RAY v. THE STATE.
After a stipulated bench trial, Nicholas Ray was convicted on four counts of sexual exploitation of children and one count of tampering with evidence. He appeals from the judgment of conviction and sentence, asserting error in the trial court's denial of his motion to suppress. For the reasons that follow, we affirm.
The evidence presented at the hearing on the motion to suppress shows that in September of 2014, Agent Harrell of the Georgia Bureau of Investigation (GBI) was able to obtain downloads of child pornography from a computer that had an internet protocol (IP) address that was associated with a house located at 9 Couch Road in Senoia, Georgia. Agent Harrell turned his findings over to Agent Jackson, who was assigned to the GBI's Child Exploitation and Computer Crimes Unit. After viewing the downloads personally to determine that they were child pornography, Agent Jackson sought and obtained a search warrant for the residence, which was determined to belong to Shelly Dvorak.1
When Agent Jackson executed the search warrant at Dvorak's residence, Dvorak and her three children were present.2 Dvorak informed Agent Jackson that neither she nor her children had ever viewed any child pornography or made any searches on the internet for anything related to child pornography. After questioning Dvorak and her children, and after examining all of their computers and digital devices, Agent Jackson confirmed that there was no evidence of child pornography at Dvorak's residence. Nor was there any evidence that there had been any attempt to access child pornography on any of their computers or digital devices. After determining that Dvorak's wireless internet router was password protected, Agent Jackson asked Dvorak if she had given anyone else the password to access her internet router, and Dvorak stated that she had given the password to her neighbor, Ray. Although Dvorak stated that other neighbors had used her internet in the past, Dvorak specifically identified Ray as the neighbor who would often park his vehicle in her driveway and sit there for hours using her internet, and that he had recently done so in the days preceding the issuance of the search warrant for her residence.
Based on the information that Dvorak had given her, Agent Jackson and two other GBI agents went to Ray's residence to conduct a “knock and talk.” When Agent Jackson approached Ray and informed him that she wanted to speak with him about an investigation involving computers, Ray declined to speak with her and closed his front door. Accordingly, Agent Jackson went to get a search warrant for Ray's residence.
In her application and sworn affidavit in support of the search warrant for Ray's residence, Agent Jackson stated, in pertinent part, as follows:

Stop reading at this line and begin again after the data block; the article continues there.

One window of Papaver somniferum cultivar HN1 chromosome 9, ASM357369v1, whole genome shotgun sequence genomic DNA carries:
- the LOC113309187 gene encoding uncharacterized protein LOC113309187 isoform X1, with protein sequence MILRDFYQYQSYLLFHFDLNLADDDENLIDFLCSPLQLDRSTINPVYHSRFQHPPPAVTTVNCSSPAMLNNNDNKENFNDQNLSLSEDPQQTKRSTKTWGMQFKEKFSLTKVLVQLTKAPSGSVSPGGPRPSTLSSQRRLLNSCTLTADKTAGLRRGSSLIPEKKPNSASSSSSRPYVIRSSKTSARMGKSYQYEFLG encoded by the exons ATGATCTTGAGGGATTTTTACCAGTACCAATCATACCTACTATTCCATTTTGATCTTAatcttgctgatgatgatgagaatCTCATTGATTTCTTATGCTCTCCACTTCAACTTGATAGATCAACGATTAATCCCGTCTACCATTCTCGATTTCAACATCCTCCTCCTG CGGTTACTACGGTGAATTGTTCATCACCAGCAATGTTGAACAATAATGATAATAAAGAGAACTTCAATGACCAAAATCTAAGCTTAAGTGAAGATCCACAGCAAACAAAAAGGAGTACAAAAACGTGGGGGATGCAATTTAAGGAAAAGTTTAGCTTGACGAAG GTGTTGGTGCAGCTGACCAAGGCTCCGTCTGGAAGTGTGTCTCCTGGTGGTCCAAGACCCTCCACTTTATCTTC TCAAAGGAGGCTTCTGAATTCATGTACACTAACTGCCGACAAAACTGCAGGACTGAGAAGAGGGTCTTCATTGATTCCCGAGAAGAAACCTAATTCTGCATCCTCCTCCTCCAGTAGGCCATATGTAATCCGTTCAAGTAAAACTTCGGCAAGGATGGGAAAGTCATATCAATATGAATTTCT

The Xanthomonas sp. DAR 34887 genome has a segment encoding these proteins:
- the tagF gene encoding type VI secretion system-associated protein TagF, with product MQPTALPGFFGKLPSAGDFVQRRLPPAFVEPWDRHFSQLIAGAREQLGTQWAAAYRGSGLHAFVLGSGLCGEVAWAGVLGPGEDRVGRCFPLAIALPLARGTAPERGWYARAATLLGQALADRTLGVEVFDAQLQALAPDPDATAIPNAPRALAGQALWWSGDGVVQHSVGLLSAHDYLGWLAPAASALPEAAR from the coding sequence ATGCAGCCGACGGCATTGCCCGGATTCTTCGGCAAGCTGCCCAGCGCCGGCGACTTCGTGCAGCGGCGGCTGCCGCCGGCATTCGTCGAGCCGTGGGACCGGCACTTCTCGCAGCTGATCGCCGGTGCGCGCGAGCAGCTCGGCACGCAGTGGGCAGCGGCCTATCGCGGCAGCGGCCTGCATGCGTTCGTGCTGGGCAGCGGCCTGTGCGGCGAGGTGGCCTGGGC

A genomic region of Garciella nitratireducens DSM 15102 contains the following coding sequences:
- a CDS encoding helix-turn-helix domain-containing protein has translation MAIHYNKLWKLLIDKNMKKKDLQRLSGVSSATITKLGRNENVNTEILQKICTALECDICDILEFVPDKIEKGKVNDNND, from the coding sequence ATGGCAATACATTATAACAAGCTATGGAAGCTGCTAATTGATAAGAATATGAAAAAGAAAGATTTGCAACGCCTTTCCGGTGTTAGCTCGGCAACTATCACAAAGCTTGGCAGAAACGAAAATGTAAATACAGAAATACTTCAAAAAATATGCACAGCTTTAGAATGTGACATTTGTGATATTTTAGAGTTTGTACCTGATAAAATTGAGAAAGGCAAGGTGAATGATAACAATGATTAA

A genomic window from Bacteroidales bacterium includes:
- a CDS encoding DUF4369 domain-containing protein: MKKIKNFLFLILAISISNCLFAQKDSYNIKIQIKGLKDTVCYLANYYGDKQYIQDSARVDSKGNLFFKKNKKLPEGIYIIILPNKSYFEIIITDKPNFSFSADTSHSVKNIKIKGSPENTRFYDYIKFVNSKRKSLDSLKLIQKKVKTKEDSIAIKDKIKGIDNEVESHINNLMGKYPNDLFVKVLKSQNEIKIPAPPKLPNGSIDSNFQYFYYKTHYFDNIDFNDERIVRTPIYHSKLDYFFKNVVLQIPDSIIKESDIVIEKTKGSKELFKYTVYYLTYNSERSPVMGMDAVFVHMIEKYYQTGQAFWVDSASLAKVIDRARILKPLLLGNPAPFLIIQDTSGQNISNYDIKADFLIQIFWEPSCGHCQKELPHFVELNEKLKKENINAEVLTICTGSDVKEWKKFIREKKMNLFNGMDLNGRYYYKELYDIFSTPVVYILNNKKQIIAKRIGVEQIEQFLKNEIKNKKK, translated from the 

On Friday, October 3, 2014, SPECIAL AGENT (SA) CYNTHIA JACKSON received a peer to peer case from SA JOHN HARRELL. Previously, SA HARRELL downloaded videos of suspected child pornography by using Ares, a file sharing program. ․ The suspect IP address was 184.108.40.206[.] ․ SA JACKSON viewed the videos. One of the videos depicted a boy, approximately between the ages of 11 and 13, masturbating. Another video depicted a boy, approximately between the ages of 11 and 13, with another person ejaculating his penis. File names of the downloads included the following: 14 y o boy in boxers, webcam jack off.mpeg [and] bibcam - boy 12 cums with sound kdv pjk.mpg[.] The IP address 220.127.116.11 was associated with Charter Communications. SA HARRELL sent Charter Communications a subpoena and requested subscriber information for specific dates and times for the aforementioned IP address. The results showed SHELLY DVORAK as the subscriber with an address of 9 Couch Rd., Senoia, Georgia. ․ On Friday, October 17, 2014, SA JACKSON, along with other GBI Agents executed a search warrant at 9 Couch Rd., Senoia, Georgia. Upon entry, SA JACKSON made contact with SHELLY DVORAK and her 3 children. ․ SA JACKSON interviewed DVORAK who essentially stated the following: She had been living at the residence for approximately 7 years. She was divorced [from her former husband] in May, 2014. DVORAK confirmed Charter Communications as her Internet Service Provider. Only DVORAK and her 3 sons ․ lived at the residence. DVORAK stated that there were multiple digital devices in the residence including an iPad, Kindle, laptop [computer], desktop [computer], and 3 phones. ․ She had never viewed or searched for pornography or child pornography. DVORAK stated that her Wi-Fi was password protected. However, she stated that her neighbor, NICHOLAS RAY, had her Wi-Fi password and often parked in her driveway and/or sat at her house for hours using her internet service. It was not uncommon for RAY to be at DVORAK'S residence for hours throughout the week using her internet service. DVORAK had known RAY for approximately 7 years and he had been using DVORAK'S internet service for approximately 5 years. DVORAK stated that RAY had recently used the internet service this week. SA JACKSON spoke to [DVORAK'S] 3 children and they did not use the internet to view pornography or child pornography. SA JACKSON along with SA BROOKE LINDSEY and SA ROBERT DEVANE went to 285 Couch Rd., Senoia, Georgia to make contact with NICHOLAS RAY. RAY refused to answer any of SA JACKSON'S questions. SA JACKSON received intelligence results for RAY. RAY was previously arrested for false imprisonment and sexual battery. Based on the information provided by SHELLY DVORAK and the fact that NICHOLAS RAY used DVORAK'S internet service nearly every week for hours at a time, SA Jackson is requesting a search warrant for 285 Couch Rd., Senoia, Coweta County, Georgia.